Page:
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Identification of factors determining kavalactone content and chemotype in kava (Piper methysticum Forst. f.)

Siméoni P., Lebot V.. 2002. Biochemical Systematics and Ecology, 30 (5) : p. 413-424.

DOI: 10.1016/S0305-1978(01)00093-X

This study presents results of field experiments conducted to identify factors determining kavalactone content and chemotype in Piper methysticum. The following factors have been studied: (1) the geographical direction of the roots on the plant, (2) the geographical location of the plant, (3) its age, and (4) its organ (roots, stumps, or basal stems). Overall, 185 samples were analysed by HPLC. It appears that the geographical direction of the roots (North, East, South, West) is not significant. Chemotype and kavalactone content variation among clones of a cultivar grown in a common garden is negligible. There is significant variation among different cultivars originating from the same island. The variation within island is comparable to the variation existing within the whole Vanuatu archipelago. For a given cultivar, chemotype is stable across locations. There are however, chemotype differences between organs. Kavalactone content is always higher in the roots than in the stumps and higher in the stumps than in the basal stems. Experimental data obtained from one cultivar indicate that at the juvenile stage (less than 18 months of growth), kavalactone content is still low but increasing progressively: from 3% of dry matter at 10 months to 8% at 17 months. After two years of vegetative growth, the chemotype appears stable and kavalactone content does not increase but rather fluctuates (±2%). Although seasonal factors might have an effect, it is not possible to observe a significant trend. It is confirmed that chemotype is genetically controlled. However, kavalactone content appears to be greatly determined by the growing conditions, either by the local environment or by the agricultural techniques used by the local farmers. Consequently, the selection of the cultivar, its organ and the geographical area of origin are factors contributing directly to quality control in Piper methysticum.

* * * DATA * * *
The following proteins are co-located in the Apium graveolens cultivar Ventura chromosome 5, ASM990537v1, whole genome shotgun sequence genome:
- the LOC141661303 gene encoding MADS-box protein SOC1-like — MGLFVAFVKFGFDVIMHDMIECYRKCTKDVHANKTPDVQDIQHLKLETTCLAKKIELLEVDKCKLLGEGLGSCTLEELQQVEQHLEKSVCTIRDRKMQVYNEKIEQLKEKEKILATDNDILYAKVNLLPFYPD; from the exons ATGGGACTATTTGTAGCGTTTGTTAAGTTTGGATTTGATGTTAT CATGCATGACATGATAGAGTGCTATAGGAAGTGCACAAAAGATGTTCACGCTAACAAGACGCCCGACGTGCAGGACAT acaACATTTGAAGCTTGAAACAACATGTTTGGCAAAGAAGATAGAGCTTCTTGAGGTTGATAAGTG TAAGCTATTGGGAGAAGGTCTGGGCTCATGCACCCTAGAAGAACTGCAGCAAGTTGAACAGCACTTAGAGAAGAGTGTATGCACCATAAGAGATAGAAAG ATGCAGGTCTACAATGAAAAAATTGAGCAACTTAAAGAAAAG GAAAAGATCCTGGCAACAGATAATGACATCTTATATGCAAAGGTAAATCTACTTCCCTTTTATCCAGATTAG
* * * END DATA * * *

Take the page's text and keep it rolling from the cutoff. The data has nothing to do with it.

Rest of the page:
Mots-clés : piper methysticum; expérimentation au champ; composition chimique; facteur du milieu; vanuatu

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